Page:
Bill Cass

Six strategies for maximizing college financial aid

Bill Cass, 5/22/2014


Preparing to apply for college financial aid should begin well before a student even fills out his or her first college application. In fact, saving early and understanding the application process are important actions to take in order to maximize the potential for financial aid.

SchoolFamily.com offers a college preparation guide with 15 ways to plan financially for higher education. Understand how financial aid works The U.S. Department of Education offers a financial aid calculator: the Free Application for Federal Student Aid (FASFA). Reviewing the application in advance can help families understand their current financial situation and try to calculate future financial aid needs. Some colleges may require additional forms, but the FASFA is required for all federal financial aid.

The financial aid process takes into consideration the parents’ assets and calculates an expected family contribution (EFC). This number is a starting point in determining the level of need. In general, families should begin preparing two years in advance of the application to try to minimize this number, ensure their child’s eligibility for aid, and maximize potential aid.

Here are some strategies to reduce EFC:

1. Move money out of child’s name. Savings held by students may get assessed at a rate of 20% (for Federal Student Aid) to 25% (some colleges require CSS application) per year, meaning that a percentage of their assets will be factored into the expected contribution to college tuition. The Department of Education publishes a guide to help students calculate the EFC.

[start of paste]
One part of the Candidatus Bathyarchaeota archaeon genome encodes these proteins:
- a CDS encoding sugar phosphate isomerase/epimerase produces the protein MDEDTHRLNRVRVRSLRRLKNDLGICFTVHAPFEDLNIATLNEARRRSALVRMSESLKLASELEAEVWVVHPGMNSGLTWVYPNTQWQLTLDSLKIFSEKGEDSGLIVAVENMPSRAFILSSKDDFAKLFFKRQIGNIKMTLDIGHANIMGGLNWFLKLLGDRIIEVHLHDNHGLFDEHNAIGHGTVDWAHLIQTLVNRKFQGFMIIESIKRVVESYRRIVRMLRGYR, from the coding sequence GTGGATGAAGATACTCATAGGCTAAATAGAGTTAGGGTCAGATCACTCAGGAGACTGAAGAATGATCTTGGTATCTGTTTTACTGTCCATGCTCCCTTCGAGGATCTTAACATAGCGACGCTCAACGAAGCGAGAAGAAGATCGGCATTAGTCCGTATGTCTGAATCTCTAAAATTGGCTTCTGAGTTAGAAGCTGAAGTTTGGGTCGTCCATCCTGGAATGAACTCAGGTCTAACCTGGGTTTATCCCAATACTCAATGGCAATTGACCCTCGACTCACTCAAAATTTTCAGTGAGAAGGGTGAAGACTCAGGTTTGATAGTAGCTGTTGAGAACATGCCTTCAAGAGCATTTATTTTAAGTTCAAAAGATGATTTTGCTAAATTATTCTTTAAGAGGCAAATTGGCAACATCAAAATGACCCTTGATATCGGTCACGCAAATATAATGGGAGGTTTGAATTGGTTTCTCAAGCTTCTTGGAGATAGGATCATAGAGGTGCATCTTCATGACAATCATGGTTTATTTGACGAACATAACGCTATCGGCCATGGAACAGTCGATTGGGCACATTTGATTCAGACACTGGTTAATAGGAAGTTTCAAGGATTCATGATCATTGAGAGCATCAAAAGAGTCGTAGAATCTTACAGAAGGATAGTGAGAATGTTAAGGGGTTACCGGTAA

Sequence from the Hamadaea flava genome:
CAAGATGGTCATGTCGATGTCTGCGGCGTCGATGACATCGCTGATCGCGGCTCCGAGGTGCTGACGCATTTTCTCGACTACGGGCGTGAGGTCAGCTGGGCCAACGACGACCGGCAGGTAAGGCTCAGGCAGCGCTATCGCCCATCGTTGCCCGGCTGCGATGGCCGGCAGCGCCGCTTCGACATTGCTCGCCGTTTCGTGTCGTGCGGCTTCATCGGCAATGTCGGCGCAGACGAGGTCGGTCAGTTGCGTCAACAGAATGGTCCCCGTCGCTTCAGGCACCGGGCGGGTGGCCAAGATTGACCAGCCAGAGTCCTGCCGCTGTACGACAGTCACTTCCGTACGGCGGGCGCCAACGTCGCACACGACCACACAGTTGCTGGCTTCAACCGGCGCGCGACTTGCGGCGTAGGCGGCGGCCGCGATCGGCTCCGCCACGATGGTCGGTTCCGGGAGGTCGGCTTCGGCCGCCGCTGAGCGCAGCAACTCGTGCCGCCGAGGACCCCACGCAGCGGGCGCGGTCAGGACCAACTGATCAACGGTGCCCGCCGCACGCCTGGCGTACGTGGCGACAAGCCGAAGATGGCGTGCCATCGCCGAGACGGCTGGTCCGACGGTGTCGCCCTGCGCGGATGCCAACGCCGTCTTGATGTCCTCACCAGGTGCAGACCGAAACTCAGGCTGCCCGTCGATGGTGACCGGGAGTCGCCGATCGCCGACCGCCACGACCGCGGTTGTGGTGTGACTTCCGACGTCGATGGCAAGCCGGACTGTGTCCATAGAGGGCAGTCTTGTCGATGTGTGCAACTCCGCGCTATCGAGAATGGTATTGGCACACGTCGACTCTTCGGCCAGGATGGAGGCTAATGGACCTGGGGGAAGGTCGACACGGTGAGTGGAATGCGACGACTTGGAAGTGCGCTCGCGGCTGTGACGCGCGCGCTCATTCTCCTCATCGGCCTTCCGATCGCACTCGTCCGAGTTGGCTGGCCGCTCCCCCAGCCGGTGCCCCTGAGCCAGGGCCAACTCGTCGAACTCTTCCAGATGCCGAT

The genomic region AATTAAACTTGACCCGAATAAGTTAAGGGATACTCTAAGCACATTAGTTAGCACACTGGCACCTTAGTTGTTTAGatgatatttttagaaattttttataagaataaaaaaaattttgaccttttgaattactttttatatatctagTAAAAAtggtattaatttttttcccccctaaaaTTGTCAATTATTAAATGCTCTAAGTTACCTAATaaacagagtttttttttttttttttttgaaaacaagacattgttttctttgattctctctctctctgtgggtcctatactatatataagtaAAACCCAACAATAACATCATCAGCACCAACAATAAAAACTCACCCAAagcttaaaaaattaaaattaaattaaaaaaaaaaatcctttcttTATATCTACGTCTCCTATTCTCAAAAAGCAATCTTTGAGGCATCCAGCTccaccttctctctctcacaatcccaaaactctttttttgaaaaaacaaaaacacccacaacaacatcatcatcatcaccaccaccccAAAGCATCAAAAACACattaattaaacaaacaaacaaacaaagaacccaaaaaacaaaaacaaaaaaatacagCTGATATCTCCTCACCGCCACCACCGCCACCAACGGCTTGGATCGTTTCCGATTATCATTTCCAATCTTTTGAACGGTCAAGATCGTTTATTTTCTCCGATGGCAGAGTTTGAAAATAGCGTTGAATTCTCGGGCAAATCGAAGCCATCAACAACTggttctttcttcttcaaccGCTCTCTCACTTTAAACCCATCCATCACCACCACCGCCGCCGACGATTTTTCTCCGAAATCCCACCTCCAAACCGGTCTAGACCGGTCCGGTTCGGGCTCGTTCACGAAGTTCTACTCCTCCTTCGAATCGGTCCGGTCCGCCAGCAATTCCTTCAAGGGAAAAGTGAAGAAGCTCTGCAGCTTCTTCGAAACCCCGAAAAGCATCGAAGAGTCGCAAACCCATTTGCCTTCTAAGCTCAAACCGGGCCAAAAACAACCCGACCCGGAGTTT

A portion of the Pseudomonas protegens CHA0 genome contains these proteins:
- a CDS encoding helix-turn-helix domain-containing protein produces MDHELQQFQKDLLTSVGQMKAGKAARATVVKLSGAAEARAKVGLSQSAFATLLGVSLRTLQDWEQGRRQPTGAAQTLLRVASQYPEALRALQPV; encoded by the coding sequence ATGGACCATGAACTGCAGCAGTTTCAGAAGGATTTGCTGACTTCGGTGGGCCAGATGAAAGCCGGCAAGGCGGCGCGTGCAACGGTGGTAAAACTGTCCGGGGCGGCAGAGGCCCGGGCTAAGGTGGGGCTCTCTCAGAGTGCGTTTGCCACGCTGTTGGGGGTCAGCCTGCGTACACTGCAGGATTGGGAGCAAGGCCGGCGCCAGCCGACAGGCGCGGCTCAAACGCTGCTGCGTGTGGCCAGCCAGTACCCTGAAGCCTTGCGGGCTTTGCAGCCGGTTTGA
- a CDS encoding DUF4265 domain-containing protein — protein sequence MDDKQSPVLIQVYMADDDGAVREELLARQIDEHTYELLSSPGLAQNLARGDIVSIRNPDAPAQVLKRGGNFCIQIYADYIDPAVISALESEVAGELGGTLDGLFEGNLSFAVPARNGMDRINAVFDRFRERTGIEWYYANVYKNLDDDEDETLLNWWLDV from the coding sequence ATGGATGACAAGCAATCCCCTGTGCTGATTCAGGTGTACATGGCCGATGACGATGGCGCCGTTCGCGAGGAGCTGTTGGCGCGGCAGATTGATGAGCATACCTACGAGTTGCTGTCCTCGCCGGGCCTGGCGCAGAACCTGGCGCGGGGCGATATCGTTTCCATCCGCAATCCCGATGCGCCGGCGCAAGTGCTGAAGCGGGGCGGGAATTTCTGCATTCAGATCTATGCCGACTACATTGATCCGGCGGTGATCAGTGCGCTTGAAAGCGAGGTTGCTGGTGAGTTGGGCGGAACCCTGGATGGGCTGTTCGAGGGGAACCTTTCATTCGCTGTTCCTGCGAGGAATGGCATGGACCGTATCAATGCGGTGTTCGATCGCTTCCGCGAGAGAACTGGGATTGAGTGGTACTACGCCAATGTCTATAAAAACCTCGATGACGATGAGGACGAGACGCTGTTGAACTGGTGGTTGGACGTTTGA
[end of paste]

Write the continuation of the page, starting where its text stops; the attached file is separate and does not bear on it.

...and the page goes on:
2. Defer income. Parents may want to explore certain strategies to defer income, such as waiting to collect bonuses until retirement if possible. 3. Keep an eye on capital gains/losses. Investors may want to wait before selling investments to realize capital gains that will increase adjusted gross income. Losses can reduce AGI, and carry-forward [unrealized investment] gains, however, could offset some future loss.

4. Be careful of retirement moves. Contributions to retirement accounts are added back into your AGI in the financial aid formula. Roth IRA conversions can also raise adjusted gross income and may lower the amount of financial aid.

5. Make gifts carefully. Grandparents, planning to gift money to their grandchildren for college, should consider sending the money to the parents to hold for the student after aid has been determined. Or they may gift the money to the student after graduation to help them pay off loans.

6. Understand savings vehicles. Custodial UGMA/UTMA accounts are considered assets of the student. One option to avoid calculating these as student assets is to roll these funds into a 529 plan, which is treated as an asset of the parent.

Invest early Timing makes a difference when saving for college. Starting early gives families a better chance to save more and help reduce the need to borrow. Consider using a 529 plan that offers some tax advantages.

In addition, parents may take advantage of a number of tax credits, such as the American Opportunity Credit and the Lifetime Learning Credit. Some families may qualify for deductions such as tuition deduction and a loan-interest deduction. As with any planning effort, a financial advisor can help families explore strategies for saving for college and how to best prepare to access future financial aid.

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